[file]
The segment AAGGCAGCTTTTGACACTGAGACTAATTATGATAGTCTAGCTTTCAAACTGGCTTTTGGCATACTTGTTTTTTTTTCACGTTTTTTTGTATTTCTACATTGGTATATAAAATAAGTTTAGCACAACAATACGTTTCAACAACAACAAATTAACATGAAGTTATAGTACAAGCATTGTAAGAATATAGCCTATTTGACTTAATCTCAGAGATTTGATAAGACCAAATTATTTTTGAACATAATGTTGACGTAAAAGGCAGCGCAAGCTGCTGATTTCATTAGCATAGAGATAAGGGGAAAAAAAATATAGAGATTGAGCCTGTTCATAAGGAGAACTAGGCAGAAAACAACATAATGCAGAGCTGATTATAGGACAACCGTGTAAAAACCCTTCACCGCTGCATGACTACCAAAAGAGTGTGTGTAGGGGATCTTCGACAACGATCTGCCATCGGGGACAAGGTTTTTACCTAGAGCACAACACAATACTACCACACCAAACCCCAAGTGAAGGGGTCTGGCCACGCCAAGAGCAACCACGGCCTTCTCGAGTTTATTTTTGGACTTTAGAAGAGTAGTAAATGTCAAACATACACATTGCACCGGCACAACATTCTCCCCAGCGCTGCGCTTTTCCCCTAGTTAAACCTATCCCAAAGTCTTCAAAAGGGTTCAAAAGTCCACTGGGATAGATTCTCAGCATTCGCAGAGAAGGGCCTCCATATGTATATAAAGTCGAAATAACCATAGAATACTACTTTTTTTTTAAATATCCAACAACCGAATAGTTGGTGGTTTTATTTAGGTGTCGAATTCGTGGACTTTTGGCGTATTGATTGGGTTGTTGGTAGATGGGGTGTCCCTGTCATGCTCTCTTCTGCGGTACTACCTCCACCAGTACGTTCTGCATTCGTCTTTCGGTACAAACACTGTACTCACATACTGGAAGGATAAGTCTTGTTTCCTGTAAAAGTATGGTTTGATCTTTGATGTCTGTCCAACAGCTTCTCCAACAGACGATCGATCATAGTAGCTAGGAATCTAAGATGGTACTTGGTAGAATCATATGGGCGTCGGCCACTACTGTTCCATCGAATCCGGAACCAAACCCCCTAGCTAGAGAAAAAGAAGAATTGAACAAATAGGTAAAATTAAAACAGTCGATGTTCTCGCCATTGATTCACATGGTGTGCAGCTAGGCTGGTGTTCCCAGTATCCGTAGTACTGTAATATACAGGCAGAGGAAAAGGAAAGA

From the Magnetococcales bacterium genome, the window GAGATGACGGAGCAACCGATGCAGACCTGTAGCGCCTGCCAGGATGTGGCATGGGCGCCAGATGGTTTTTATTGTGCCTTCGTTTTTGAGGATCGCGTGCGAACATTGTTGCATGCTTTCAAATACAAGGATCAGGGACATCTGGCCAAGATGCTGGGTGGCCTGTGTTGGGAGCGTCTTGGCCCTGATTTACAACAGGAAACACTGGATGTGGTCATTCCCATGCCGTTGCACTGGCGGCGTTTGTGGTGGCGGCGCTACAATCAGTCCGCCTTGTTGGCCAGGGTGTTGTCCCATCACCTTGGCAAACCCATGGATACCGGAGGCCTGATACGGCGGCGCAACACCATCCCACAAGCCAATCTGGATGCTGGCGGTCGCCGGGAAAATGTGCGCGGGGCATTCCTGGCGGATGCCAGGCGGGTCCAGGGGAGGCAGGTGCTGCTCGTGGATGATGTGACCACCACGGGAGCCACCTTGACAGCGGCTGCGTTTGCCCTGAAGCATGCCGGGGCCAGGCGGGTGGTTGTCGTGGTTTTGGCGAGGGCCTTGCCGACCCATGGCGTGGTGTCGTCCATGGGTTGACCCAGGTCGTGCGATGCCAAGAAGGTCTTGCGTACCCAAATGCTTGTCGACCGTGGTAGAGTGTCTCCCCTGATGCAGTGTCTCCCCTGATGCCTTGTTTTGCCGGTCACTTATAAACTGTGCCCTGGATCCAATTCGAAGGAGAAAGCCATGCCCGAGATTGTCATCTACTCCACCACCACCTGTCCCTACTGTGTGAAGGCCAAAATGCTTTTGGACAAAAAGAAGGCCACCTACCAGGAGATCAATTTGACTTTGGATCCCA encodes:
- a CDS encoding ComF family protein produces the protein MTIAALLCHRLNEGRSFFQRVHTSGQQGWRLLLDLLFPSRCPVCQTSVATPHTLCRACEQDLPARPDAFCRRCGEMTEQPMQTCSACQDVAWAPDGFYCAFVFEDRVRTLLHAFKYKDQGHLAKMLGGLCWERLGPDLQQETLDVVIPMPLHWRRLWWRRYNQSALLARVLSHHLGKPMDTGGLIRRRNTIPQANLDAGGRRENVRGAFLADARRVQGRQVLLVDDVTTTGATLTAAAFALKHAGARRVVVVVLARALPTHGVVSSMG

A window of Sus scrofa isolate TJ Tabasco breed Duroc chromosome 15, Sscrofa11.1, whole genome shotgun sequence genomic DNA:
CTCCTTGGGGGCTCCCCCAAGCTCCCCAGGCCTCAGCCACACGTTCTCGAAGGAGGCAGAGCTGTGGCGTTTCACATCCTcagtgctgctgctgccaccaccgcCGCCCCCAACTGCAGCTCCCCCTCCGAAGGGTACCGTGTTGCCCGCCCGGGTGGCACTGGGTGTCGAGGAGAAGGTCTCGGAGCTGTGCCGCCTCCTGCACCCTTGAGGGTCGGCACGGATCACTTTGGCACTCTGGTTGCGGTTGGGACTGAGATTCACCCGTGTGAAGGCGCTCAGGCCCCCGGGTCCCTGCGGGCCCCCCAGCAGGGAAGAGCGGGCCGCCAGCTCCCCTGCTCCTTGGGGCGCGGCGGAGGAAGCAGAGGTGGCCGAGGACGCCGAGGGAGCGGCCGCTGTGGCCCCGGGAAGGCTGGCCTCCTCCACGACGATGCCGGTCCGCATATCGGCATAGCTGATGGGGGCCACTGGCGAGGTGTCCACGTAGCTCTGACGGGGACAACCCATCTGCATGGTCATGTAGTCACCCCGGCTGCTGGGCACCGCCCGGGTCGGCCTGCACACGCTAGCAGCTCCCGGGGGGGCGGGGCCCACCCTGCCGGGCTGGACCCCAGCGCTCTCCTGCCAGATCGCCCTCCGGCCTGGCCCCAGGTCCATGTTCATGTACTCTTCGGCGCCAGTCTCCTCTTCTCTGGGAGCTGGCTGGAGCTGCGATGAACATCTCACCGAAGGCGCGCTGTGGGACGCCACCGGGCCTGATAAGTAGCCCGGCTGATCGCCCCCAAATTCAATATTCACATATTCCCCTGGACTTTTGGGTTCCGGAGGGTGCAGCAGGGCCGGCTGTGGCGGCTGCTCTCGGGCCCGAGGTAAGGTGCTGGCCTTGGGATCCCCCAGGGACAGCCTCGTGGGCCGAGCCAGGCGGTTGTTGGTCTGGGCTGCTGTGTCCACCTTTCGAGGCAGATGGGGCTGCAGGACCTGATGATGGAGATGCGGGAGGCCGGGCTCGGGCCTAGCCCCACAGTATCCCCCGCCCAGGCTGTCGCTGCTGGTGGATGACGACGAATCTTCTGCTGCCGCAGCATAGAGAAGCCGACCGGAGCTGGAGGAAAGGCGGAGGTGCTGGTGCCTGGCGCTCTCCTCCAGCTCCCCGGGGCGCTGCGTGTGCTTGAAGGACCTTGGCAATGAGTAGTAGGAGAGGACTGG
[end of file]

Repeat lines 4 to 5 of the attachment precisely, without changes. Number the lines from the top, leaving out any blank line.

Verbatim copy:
A window of Sus scrofa isolate TJ Tabasco breed Duroc chromosome 15, Sscrofa11.1, whole genome shotgun sequence genomic DNA:
CTCCTTGGGGGCTCCCCCAAGCTCCCCAGGCCTCAGCCACACGTTCTCGAAGGAGGCAGAGCTGTGGCGTTTCACATCCTcagtgctgctgctgccaccaccgcCGCCCCCAACTGCAGCTCCCCCTCCGAAGGGTACCGTGTTGCCCGCCCGGGTGGCACTGGGTGTCGAGGAGAAGGTCTCGGAGCTGTGCCGCCTCCTGCACCCTTGAGGGTCGGCACGGATCACTTTGGCACTCTGGTTGCGGTTGGGACTGAGATTCACCCGTGTGAAGGCGCTCAGGCCCCCGGGTCCCTGCGGGCCCCCCAGCAGGGAAGAGCGGGCCGCCAGCTCCCCTGCTCCTTGGGGCGCGGCGGAGGAAGCAGAGGTGGCCGAGGACGCCGAGGGAGCGGCCGCTGTGGCCCCGGGAAGGCTGGCCTCCTCCACGACGATGCCGGTCCGCATATCGGCATAGCTGATGGGGGCCACTGGCGAGGTGTCCACGTAGCTCTGACGGGGACAACCCATCTGCATGGTCATGTAGTCACCCCGGCTGCTGGGCACCGCCCGGGTCGGCCTGCACACGCTAGCAGCTCCCGGGGGGGCGGGGCCCACCCTGCCGGGCTGGACCCCAGCGCTCTCCTGCCAGATCGCCCTCCGGCCTGGCCCCAGGTCCATGTTCATGTACTCTTCGGCGCCAGTCTCCTCTTCTCTGGGAGCTGGCTGGAGCTGCGATGAACATCTCACCGAAGGCGCGCTGTGGGACGCCACCGGGCCTGATAAGTAGCCCGGCTGATCGCCCCCAAATTCAATATTCACATATTCCCCTGGACTTTTGGGTTCCGGAGGGTGCAGCAGGGCCGGCTGTGGCGGCTGCTCTCGGGCCCGAGGTAAGGTGCTGGCCTTGGGATCCCCCAGGGACAGCCTCGTGGGCCGAGCCAGGCGGTTGTTGGTCTGGGCTGCTGTGTCCACCTTTCGAGGCAGATGGGGCTGCAGGACCTGATGATGGAGATGCGGGAGGCCGGGCTCGGGCCTAGCCCCACAGTATCCCCCGCCCAGGCTGTCGCTGCTGGTGGATGACGACGAATCTTCTGCTGCCGCAGCATAGAGAAGCCGACCGGAGCTGGAGGAAAGGCGGAGGTGCTGGTGCCTGGCGCTCTCCTCCAGCTCCCCGGGGCGCTGCGTGTGCTTGAAGGACCTTGGCAATGAGTAGTAGGAGAGGACTGG